I love Heather as well. Not one to bow to convention, she is headstrong and feisty, yet loyal. She is a strong character, and as a result, easy to love. That isn’t to say I agree with all of her decisions though – there are moments I want to shake some sense into her!

It is really easy to pick up the narrative from the previous book, StoneKing. The first couple of chapters are cleverly written to refresh the reader’s memory. As a result, just the right amount of detail is given to achieve this without weighing down the further progression of the narrative. I also really like Donna Migliaccio’s writing style; it strikes just the right balance of “formal”, yet conversational, to be easy to read. Also, dialogue between the characters flows naturally, dependent on the characters relationships. This has always been consistent throughout the series so far. Please do not misinterpret my saying that the text is formal; by that, I am referring more to the structure of the narrative. It is well written and cohesive, and the perspective is clear throughout.

 

 

Conclusion…

I think the introductions to places in previous books help most of all, but never have I found myself lost as to where each respective chapter is based or whom it centers around. The fantasy realm that Donna has created in these books is vast, but so far has been pulled off seemingly effortlessly. I am fairly sure it is not an effortless task, and so no doubt bringing this series (so far!) together has taken copious amounts of time and effort. It has paid off; I can assure you, dear friends. As I said in a previous post, this series is fast becoming one of my favourites… and I don’t say that lightly.

 

                               

About the Author…

Donna Migliaccio is a professional stage actress with credits that include Broadway, National Tours and prominent regional theatres. 

She is based in the Washington, DC Metro area, where she co-founded Tony award-winning Signature Theatre and is in demand as an entertainer, teacher and public speaker. 

Her award-winning short story, “Yaa & The Coffins,” was featured in Thinkerbeat’s 2015 anthology The Art of Losing.  

Social Media:    Website     Facebook     Twitter     Pinterest

 

Sunday Summary

Sunday Summary – 23rd September 2018

Happy Monday all!

I can hear your thoughts ticking over now… “Monday? But this is a Sunday Summary post?”

Yes, you are right. I’m posting this late as I took part in a Blog Tour for The Barefoot Road by Vivienne Vermes yesterday. Anyone familiar with the requirements will know that you don’t post other material on a given day… to give the tour full exposure. So, I am honouring that and posting my weekly update post late – at 00:01 on Monday, to be exact!

I also took part in another Blog Tour earlier this week. Three Bloody Pieces by Elizabeth Davies is the first book of the Caitlin series, and I had the pleasure of reviewing the book for the tour.

All in all, it has been a good week for me. I hope you have had a fabulous week and are looking forward to another one!

 

Books Read

 

I have another Blog Tour coming up imminently for Ragis by Donna Migliaccio. I’ve been reading the series this year; it’s fast becoming one of my favourites. In last week’s update, I had made some progress in reading this book. This week, I finished the book, and quite quickly too! I always find these books really easy to get into, even after a break, which helps a lot! Stay tuned to my blog for my review – it’s coming up really soon!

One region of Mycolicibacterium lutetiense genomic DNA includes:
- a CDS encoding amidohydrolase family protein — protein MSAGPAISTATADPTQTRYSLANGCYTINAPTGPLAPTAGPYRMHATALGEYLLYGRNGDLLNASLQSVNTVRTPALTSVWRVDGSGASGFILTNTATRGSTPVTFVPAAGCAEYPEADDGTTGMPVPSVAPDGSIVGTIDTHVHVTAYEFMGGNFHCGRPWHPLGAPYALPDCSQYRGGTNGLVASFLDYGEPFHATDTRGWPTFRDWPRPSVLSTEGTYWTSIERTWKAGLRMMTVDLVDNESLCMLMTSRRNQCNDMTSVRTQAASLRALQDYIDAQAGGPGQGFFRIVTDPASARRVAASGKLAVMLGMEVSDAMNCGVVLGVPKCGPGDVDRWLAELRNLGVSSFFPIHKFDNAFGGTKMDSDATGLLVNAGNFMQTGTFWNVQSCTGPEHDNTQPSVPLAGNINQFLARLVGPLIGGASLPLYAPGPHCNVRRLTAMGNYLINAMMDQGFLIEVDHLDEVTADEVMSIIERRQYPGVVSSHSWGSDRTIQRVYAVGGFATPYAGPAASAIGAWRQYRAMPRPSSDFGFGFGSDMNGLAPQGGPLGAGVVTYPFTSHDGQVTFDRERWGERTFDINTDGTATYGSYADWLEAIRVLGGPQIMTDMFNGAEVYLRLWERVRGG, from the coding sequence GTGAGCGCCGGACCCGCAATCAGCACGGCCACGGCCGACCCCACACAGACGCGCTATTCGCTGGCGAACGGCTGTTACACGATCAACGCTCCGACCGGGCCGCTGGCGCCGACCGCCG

After finishing Ragis, I began reading A Stain on the Soul by Elizabeth Davies. This is another Blog Tour coming up. You’ll note I haven’t added a cover for this book yet. That’s because the cover reveal is today… and it’s not for me to spoil it! I’m around halfway through this second book of the Caitlin series. If I’m entirely honest, I am finding this easier to read than the first book. The flow is better and a lot of the context is already laid out, so naturally, there is more action than its predecessor.

 

Books Discovered

I have well and truly wracked my brain… and I’m not lying to you when I say that I have nothing to report. Really, I promise… this time anyway! I solemnly swear that I have not added or purchased any books this week!

I must be ill…

 

Coming Up…

RagisRecall I mentioned an imminent Blog Tour for Ragis? Well, that is coming up this week, and I cannot wait! Tuesday is the big day, so I would love if you could check out that post. If the series is new to you, the reviews on the first three books can be found here:

Kinglet – Gemeta Stone #1

Fiskur – Gemeta Stone #2

StoneKing – Gemeta Stone #3

 

A few weeks ago I was nominated for the Mystery Blogger Award. I tried to write my own post in response to this almost straight away… but I actually found it to be quite tricky! I’m going to pick up where I left off and try to finish that post for you!

 

 

 

 

 

What are you reading this week?

Blog Tour: The Barefoot Road – Vivienne Vermes

The Barefoot Road reeled me in with its promise of mystery, tension and a difficult history for residents to stomach… and I can assure you I was not disappointed!

 

Goodreads – The Barefoot Road

Purchase Link – Amazon

Vivienne Vermes’ debut novel is a gripping read which will appeal to readers who enjoy historical fiction, thrillers and evocative themes. The book begins with a young woman found, emaciated and unconscious, in the mountains surrounding a village in Transylvania. When it is discovered that she is of an ethnic group which was violently driven out of the regions many years before, old wounds are reopened as the villagers are reminded of their role in the bloodshed.